Interactive fiction is a peculiar medium of videogame that has held my attention longer than any other. While its roots lie in the text adventures of the 1980s, my interest is not nostalgic: I am much more engaged with the modern IF movement, whose authors have been producing work of quality, scope, and experimental spirit that has far outshone anything published during adventure games’ commercial heyday.
This page is primarily concerned with my own interactive fiction and related works. To learn more about the form in general, have a look at the links.
If you're new to interactive fiction, you may want to have a look at this postcard-sized cheat sheet or this only slightly longer beginner’s guide while trying these games out.
A troubled soul searches for answers among the reeds.
A short, moody work; a thorough exploration should take about half an hour. My most objectively successful game: won the 2010 XYZZY Award for Best Story, and took ninth place in the 2010 IFComp.
Play it, or visit its IFDB page.
You may also wish to visit The Warbler’s Nest’s homepage, which links to reviews, an afterword, and other goodies pertaining to the game.
I've most recently made this game available for iPhone or iPad via the App Store.
An online text sculpture about regret, sharing, and erasure.
Visit the Barbetween homepage.
A frustrated author struggles with an absent muse.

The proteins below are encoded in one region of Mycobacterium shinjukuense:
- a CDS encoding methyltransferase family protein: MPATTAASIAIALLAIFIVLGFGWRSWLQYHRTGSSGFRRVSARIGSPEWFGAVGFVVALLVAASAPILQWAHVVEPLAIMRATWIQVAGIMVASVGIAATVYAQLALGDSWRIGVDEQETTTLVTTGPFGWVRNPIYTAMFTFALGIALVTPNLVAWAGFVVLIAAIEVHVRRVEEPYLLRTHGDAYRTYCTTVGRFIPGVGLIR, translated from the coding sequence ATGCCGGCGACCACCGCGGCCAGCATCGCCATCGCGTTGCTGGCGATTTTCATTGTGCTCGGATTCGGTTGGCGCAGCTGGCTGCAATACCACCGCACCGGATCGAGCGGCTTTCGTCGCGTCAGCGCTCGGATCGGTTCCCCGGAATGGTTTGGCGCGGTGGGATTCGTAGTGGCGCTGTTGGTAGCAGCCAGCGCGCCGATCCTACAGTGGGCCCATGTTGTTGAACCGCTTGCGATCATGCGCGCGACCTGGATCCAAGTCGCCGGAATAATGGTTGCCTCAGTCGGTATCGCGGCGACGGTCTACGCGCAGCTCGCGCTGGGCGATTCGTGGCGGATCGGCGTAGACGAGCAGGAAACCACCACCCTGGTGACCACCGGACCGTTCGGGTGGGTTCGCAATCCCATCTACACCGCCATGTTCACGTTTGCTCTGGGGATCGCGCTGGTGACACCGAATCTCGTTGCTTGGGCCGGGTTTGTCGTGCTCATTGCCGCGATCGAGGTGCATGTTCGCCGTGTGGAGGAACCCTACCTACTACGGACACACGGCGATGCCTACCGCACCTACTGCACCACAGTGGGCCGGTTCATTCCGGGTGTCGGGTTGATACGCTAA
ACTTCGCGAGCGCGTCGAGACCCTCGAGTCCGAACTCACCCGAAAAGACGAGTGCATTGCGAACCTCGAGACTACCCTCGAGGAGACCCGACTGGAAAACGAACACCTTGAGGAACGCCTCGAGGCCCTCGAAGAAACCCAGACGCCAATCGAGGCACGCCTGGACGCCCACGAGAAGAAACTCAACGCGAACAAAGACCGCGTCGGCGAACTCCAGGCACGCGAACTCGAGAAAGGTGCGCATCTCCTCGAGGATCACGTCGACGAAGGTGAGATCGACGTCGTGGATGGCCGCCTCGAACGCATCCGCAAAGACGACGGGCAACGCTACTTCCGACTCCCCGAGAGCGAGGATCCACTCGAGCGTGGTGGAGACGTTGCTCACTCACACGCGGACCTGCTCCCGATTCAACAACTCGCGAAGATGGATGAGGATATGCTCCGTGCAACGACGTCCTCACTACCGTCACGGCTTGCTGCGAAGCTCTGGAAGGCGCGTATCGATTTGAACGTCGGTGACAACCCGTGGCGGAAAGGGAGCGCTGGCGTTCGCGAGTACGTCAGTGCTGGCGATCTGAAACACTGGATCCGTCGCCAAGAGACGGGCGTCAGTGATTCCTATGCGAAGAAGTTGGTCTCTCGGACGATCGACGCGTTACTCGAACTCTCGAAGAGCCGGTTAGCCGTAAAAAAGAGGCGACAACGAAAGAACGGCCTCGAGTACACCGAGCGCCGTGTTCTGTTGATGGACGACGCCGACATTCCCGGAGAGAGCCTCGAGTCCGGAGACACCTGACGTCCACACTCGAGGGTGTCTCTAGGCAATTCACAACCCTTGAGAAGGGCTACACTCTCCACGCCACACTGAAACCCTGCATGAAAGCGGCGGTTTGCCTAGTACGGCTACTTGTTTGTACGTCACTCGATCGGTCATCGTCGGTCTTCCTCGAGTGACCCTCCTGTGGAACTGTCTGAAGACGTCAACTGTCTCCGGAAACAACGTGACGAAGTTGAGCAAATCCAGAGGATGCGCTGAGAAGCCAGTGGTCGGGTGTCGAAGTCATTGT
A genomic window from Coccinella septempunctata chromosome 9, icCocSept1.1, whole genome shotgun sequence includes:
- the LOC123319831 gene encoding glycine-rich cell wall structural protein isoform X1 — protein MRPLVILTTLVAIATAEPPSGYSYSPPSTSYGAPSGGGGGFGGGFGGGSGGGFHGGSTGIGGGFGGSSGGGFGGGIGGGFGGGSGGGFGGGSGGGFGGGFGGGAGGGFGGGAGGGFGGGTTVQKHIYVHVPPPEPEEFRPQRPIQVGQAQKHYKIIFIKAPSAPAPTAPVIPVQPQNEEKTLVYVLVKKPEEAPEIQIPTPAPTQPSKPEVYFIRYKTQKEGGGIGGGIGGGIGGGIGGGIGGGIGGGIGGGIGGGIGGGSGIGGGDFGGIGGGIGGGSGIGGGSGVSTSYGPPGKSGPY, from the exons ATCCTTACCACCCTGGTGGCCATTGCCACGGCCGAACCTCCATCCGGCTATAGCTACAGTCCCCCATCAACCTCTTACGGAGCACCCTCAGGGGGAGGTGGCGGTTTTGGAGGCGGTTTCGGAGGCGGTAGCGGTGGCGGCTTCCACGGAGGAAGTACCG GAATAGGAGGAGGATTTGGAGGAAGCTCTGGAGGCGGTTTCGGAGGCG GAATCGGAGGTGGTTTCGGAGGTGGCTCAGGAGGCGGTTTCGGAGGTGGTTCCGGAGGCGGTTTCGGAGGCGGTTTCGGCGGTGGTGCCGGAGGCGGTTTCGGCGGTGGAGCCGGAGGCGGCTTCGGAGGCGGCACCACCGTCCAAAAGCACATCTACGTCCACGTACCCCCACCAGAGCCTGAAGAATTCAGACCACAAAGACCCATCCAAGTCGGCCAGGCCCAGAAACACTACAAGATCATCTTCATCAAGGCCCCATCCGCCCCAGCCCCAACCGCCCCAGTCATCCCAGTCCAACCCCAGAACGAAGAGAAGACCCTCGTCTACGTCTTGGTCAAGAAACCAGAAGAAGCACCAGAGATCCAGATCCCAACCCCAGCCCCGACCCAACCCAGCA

I wrote it when I was much younger and extremely confident about my own cleverness, and that’s why it took, uh, twenty-third place in the 1999 IFComp. Despite that, it contains some fun stuff I’m still pleased with. Can also be fully explored within half an hour.
Play it, or visit its IFDB page.
I have made Calliope’s Inform 6 source code available under a Creative Commons Attribution 3.0 license. I wouldn’t recommend Inform 6 as a language for new authors to start with (see Inform 7 for that), and I can’t speak for the quality of my code from the previous century. But there it is anyway!
This ten-minute video, which I produced in 2010, examines some recent works, and ponders the challenges that IF continues to face as a game medium at once ancient and novel.
The Inform Extension Search is a simple web-based tool that helps Inform 7-using authors sift through the hundreds of language extensions that the development community has released over the years.
My ongoing blog project The Gameshelf collects plenty of writing about interatctive fiction from myself, my co-blogger Andrew Plotkin, and the occasional guest writer.
Some solid general introductions to interactive fiction, with a focus on the modern era’s best works and resources for new players:
The People’s Republic of Interactive Fiction’s PLAY page pairs a postcard-sized strategy guide with a short, handpicked list of genre-spanning, beginner-friendly interactive fiction works, all of which are free to play.
Zarf’s Interactive Fiction links to many works by modern master Andrew Plotkin, as well as various other IF-related points of interest around the web.
The Interactive Fiction Database, created by Mike Roberts, is the web’s clearinghouse for all things IF. It lists most every work of IF since the birth of the medium, and invites users to contribute new entries, reviews, and other commentary. It provides assistance for downloading and playing most of the games it knows about, and also offers in-browser play when available.
The Interactive Fiction Community Forum acts as the central web-based discussion space for the IF community. A glance at its “view active topics” page shows the what folks are talking about at the moment, but the whole board is worth exploring, and fresh topics are always welcome. The forum is maintained by Mike Snyder and moderated by a team of community volunteers.